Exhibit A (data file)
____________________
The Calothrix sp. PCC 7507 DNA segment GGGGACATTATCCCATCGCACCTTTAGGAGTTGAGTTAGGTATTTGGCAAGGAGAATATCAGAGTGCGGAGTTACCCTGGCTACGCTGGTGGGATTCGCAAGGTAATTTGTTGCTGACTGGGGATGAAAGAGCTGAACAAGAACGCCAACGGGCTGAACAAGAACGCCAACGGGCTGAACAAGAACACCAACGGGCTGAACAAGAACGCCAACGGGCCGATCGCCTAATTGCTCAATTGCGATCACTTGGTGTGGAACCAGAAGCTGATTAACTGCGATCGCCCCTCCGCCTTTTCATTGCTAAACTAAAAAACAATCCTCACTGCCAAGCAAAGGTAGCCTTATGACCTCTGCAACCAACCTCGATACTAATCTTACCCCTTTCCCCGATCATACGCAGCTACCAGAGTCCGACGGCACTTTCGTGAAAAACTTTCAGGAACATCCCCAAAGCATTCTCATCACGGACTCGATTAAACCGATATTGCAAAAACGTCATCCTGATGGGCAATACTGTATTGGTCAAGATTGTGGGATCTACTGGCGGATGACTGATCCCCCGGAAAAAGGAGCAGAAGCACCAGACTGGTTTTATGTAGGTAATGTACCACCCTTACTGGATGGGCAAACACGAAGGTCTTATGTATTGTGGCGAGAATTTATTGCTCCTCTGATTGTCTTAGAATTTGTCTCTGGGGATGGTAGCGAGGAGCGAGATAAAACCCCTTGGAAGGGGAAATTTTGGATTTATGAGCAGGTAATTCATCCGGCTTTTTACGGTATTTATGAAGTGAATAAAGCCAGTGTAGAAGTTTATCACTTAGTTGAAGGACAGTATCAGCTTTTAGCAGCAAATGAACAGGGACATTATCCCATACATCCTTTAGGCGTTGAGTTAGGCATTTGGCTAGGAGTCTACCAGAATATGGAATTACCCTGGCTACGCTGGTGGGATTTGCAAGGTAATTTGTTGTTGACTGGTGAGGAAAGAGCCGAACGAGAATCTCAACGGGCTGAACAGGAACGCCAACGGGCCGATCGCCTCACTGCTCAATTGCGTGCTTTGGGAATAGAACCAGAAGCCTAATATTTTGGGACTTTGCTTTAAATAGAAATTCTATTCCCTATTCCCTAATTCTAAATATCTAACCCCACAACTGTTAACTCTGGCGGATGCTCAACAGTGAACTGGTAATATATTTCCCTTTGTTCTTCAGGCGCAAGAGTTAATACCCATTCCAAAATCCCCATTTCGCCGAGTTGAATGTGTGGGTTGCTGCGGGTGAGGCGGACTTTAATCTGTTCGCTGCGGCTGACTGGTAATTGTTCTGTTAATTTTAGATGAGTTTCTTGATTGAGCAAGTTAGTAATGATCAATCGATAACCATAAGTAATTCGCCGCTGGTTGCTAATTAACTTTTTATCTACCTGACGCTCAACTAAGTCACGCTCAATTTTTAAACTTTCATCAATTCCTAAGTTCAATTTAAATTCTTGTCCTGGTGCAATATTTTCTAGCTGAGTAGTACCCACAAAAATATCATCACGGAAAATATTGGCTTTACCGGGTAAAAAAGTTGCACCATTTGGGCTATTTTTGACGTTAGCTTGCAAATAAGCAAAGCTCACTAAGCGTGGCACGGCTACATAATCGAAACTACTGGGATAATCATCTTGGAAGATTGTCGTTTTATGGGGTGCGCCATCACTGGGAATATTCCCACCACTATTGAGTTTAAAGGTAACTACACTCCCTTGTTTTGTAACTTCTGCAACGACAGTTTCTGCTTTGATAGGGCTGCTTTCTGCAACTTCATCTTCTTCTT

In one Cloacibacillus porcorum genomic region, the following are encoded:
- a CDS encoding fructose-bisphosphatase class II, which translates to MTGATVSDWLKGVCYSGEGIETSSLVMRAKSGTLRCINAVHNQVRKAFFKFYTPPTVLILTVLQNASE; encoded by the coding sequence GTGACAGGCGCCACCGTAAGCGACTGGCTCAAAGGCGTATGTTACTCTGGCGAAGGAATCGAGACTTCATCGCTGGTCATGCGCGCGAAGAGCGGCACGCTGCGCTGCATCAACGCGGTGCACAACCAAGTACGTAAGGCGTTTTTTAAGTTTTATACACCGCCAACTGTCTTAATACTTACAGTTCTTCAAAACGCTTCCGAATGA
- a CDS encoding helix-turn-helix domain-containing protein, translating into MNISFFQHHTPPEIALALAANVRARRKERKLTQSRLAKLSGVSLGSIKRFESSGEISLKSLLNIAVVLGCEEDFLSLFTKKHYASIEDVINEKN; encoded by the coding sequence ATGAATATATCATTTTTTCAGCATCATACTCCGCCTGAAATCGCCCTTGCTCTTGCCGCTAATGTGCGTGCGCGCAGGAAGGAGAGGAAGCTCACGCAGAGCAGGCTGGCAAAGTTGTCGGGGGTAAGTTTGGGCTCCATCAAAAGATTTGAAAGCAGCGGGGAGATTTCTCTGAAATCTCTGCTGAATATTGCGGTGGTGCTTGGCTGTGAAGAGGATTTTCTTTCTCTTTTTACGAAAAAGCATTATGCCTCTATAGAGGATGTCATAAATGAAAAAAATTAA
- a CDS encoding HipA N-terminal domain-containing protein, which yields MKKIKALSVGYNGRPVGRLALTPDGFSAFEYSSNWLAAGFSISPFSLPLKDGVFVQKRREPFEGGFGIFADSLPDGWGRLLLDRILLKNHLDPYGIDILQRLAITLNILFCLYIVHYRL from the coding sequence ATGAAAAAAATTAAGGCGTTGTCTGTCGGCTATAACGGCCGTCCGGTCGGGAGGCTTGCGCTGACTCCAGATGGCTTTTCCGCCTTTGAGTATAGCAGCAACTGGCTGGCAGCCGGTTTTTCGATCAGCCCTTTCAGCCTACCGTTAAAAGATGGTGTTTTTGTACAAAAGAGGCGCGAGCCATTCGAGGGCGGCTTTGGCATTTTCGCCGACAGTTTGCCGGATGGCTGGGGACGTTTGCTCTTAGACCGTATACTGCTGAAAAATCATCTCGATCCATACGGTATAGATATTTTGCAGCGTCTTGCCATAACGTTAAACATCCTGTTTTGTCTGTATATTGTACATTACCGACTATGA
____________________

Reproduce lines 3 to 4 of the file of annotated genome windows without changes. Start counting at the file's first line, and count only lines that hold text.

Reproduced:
- a CDS encoding fructose-bisphosphatase class II, which translates to MTGATVSDWLKGVCYSGEGIETSSLVMRAKSGTLRCINAVHNQVRKAFFKFYTPPTVLILTVLQNASE; encoded by the coding sequence GTGACAGGCGCCACCGTAAGCGACTGGCTCAAAGGCGTATGTTACTCTGGCGAAGGAATCGAGACTTCATCGCTGGTCATGCGCGCGAAGAGCGGCACGCTGCGCTGCATCAACGCGGTGCACAACCAAGTACGTAAGGCGTTTTTTAAGTTTTATACACCGCCAACTGTCTTAATACTTACAGTTCTTCAAAACGCTTCCGAATGA
- a CDS encoding helix-turn-helix domain-containing protein, translating into MNISFFQHHTPPEIALALAANVRARRKERKLTQSRLAKLSGVSLGSIKRFESSGEISLKSLLNIAVVLGCEEDFLSLFTKKHYASIEDVINEKN; encoded by the coding sequence ATGAATATATCATTTTTTCAGCATCATACTCCGCCTGAAATCGCCCTTGCTCTTGCCGCTAATGTGCGTGCGCGCAGGAAGGAGAGGAAGCTCACGCAGAGCAGGCTGGCAAAGTTGTCGGGGGTAAGTTTGGGCTCCATCAAAAGATTTGAAAGCAGCGGGGAGATTTCTCTGAAATCTCTGCTGAATATTGCGGTGGTGCTTGGCTGTGAAGAGGATTTTCTTTCTCTTTTTACGAAAAAGCATTATGCCTCTATAGAGGATGTCATAAATGAAAAAAATTAA